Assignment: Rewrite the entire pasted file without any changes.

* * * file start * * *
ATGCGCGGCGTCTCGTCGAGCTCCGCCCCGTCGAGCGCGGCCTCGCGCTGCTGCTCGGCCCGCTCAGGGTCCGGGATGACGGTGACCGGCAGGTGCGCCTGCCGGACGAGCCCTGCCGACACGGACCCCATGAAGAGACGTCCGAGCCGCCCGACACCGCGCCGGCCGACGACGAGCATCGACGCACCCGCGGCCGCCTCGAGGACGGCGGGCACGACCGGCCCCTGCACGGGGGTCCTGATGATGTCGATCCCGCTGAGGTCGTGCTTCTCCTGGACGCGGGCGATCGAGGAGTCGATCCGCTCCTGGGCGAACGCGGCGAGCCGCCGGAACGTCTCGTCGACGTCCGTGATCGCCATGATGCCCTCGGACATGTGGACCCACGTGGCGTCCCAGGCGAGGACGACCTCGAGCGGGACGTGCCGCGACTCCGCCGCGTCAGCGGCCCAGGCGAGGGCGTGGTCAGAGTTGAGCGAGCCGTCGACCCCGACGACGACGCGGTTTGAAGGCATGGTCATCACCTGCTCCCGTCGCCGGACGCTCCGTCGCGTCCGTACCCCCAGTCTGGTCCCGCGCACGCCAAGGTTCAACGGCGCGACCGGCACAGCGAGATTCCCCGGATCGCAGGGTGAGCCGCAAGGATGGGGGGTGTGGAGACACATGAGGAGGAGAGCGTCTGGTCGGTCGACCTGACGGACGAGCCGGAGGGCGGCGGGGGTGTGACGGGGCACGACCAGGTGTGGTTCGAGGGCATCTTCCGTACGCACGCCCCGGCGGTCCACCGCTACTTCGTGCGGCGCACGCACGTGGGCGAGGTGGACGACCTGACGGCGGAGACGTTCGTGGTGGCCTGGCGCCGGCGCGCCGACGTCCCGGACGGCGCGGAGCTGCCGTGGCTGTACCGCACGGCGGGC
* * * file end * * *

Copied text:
ATGCGCGGCGTCTCGTCGAGCTCCGCCCCGTCGAGCGCGGCCTCGCGCTGCTGCTCGGCCCGCTCAGGGTCCGGGATGACGGTGACCGGCAGGTGCGCCTGCCGGACGAGCCCTGCCGACACGGACCCCATGAAGAGACGTCCGAGCCGCCCGACACCGCGCCGGCCGACGACGAGCATCGACGCACCCGCGGCCGCCTCGAGGACGGCGGGCACGACCGGCCCCTGCACGGGGGTCCTGATGATGTCGATCCCGCTGAGGTCGTGCTTCTCCTGGACGCGGGCGATCGAGGAGTCGATCCGCTCCTGGGCGAACGCGGCGAGCCGCCGGAACGTCTCGTCGACGTCCGTGATCGCCATGATGCCCTCGGACATGTGGACCCACGTGGCGTCCCAGGCGAGGACGACCTCGAGCGGGACGTGCCGCGACTCCGCCGCGTCAGCGGCCCAGGCGAGGGCGTGGTCAGAGTTGAGCGAGCCGTCGACCCCGACGACGACGCGGTTTGAAGGCATGGTCATCACCTGCTCCCGTCGCCGGACGCTCCGTCGCGTCCGTACCCCCAGTCTGGTCCCGCGCACGCCAAGGTTCAACGGCGCGACCGGCACAGCGAGATTCCCCGGATCGCAGGGTGAGCCGCAAGGATGGGGGGTGTGGAGACACATGAGGAGGAGAGCGTCTGGTCGGTCGACCTGACGGACGAGCCGGAGGGCGGCGGGGGTGTGACGGGGCACGACCAGGTGTGGTTCGAGGGCATCTTCCGTACGCACGCCCCGGCGGTCCACCGCTACTTCGTGCGGCGCACGCACGTGGGCGAGGTGGACGACCTGACGGCGGAGACGTTCGTGGTGGCCTGGCGCCGGCGCGCCGACGTCCCGGACGGCGCGGAGCTGCCGTGGCTGTACCGCACGGCGGGC